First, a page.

UWB Women of Color Collective
Cultural Studies students often collaborate around shared interests and experiences. In the past, students have organized around the areas of film studies, gender and sexuality, and cultural politics. Four members of the 2009-11 cohort, Priya Frank, Theryn Kigvamasud’Vashti, Mona Halcomb, and Amanda Martin Sandino, formed the UW Bothell Graduate Women of Color Collective as a safe space to discuss current issues that graduate students of color, particularly women of color, face in academia. One output of this endeavor was the UWB Graduate Women of Color Collective blog. Of this experience, the collective writes:
“This blog was an accessible way of displaying a collaborative effort amongst the women that started it. Though our experiences in graduate school were different, and our ideologies varied, the blog was a place where we could all come together and voice successes, frustrations, concerns, and interests. In a program that did not often include speakers that reflected our own ethnic backgrounds or experiences, that kind of support was invaluable, and even the process of creating the blog became a source of encouragement and strength. As Theryn, a founding member of the blog expressed, at times it was an “underground railroad” to find ways of coping and supporting one another. This space filled a gap that existed in the program and our friendships created a new community of support. On a level of human agency, we could connect and make meaning of our experiences collectively. Having recently presented together at the UW Women of Color Collective Conference, we plan to continue utilizing this network both professionally and personally through a mentorship program, scholarships, and other community-building efforts.”
Araçuaí, Brazil Documentary Film
Angelica Macklin began production on a collaborative documentary film in Brazil as part of her final capstone research project. The film investigates how certain members of the community of Araçuaí have historically organized citizens toward civic engagement and how their work laid the foundation for the social and political change between 1960 and 2009. The project seeks to understand how and where education, artisan production, and civic engagement intersect, and the role that every-day people play in cultural production, consciousness building, and identity changing politics. This documentary will highlight the early liberation work of Frei Xico, who was appointed by the Catholic Church as cleric of the town between 1969 and 1989, Maria Lira, an artist, researcher and founder of the Araçuaí Workers Party in 1983, and Geralda Soares, an activist who works primarily with indigenous movements around Araçuaí concerning issues of land rights and sustainability. The film will follow their roles and actions in the 1980s and 1990s that led to the election of Worker Party Mayor Caca-Maria do Carmo Ferreira da Silva in 1997. She was the first female mayor and first Black mayor of the town and played a significant role in policy reform. She was also instrumental in bringing in Tiao Rocha, director of the Center for Popular Culture and Development, who has spent the past few years developing the town’s public education system, agricultural projects, and economic growth.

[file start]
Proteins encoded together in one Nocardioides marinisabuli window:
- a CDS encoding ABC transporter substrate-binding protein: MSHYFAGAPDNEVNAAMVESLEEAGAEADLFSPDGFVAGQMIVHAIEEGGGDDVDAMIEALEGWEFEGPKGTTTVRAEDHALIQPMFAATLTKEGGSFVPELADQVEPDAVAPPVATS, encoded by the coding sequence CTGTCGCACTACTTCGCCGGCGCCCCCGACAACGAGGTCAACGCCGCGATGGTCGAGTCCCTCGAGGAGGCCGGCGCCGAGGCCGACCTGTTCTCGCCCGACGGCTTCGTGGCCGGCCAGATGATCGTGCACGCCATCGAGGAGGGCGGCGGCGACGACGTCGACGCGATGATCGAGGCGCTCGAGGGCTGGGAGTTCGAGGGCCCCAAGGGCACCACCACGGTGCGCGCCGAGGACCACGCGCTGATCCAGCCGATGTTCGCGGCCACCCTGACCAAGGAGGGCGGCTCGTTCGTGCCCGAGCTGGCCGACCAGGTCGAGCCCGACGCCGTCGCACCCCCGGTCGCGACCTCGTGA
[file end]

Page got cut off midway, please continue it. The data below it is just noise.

Mixed-Race LGBTQ Families
Joy MacTavish-Unten’s capstone research project was a pilot study focusing on the question of how mixed‐race LGBTQ families within the Seattle metropolitan area develop strategies and support systems. In recent years there has been an increase in the academic and community‐based work on the topics of LGBTQ families and mixed‐race families, but not always on the intersection of the two.
Using a feminist cultural studies analysis of textual materials and ethnographic interviews with adult members of mixed‐race and LGBTQ families, Joy sought to gain a greater understanding of how the decision‐making and experiences of mixed‐race LGBTQ are tied to anti‐oppressive strategies and support systems. Her inquiry found that each family develops unique strategies and support systems based on their needs and experiences. Many participants shared that the Seattle area offers many opportunities to connect with other mixed-race LGBTQ families and that overall they felt supported by family, community groups and schools as they strive to raise happy and well-adjusted children.
Imagine Children's Museum
Imagine Children's Museum invited Faith Simonelli to evaluate their summer enrichment program for Hispanic/Latino children. Called “Imaginate,” the program targets bilingual children with the goal of increasing their sense of belonging to the community as well as their English language retention over the summer.
Through the Cultural Studies program, Faith received training in various research methodologies. She immersed herself in the three-week day camp program, and her activities involved participatory observation and surveying “campers,” their parents, and elementary school educators. Faith will analyze the data and hopes her findings will broaden dialogue around the needs of bi-lingual children while enhancing the museum’s cultural programming. The experience confirmed Faith’s commitment to elevating the needs of minority communities and solidified her desire to pursue a career addressing local diversity issues. In addition to her work with Imagine, Faith serves as a member of Everett’s Cultural Arts Commission.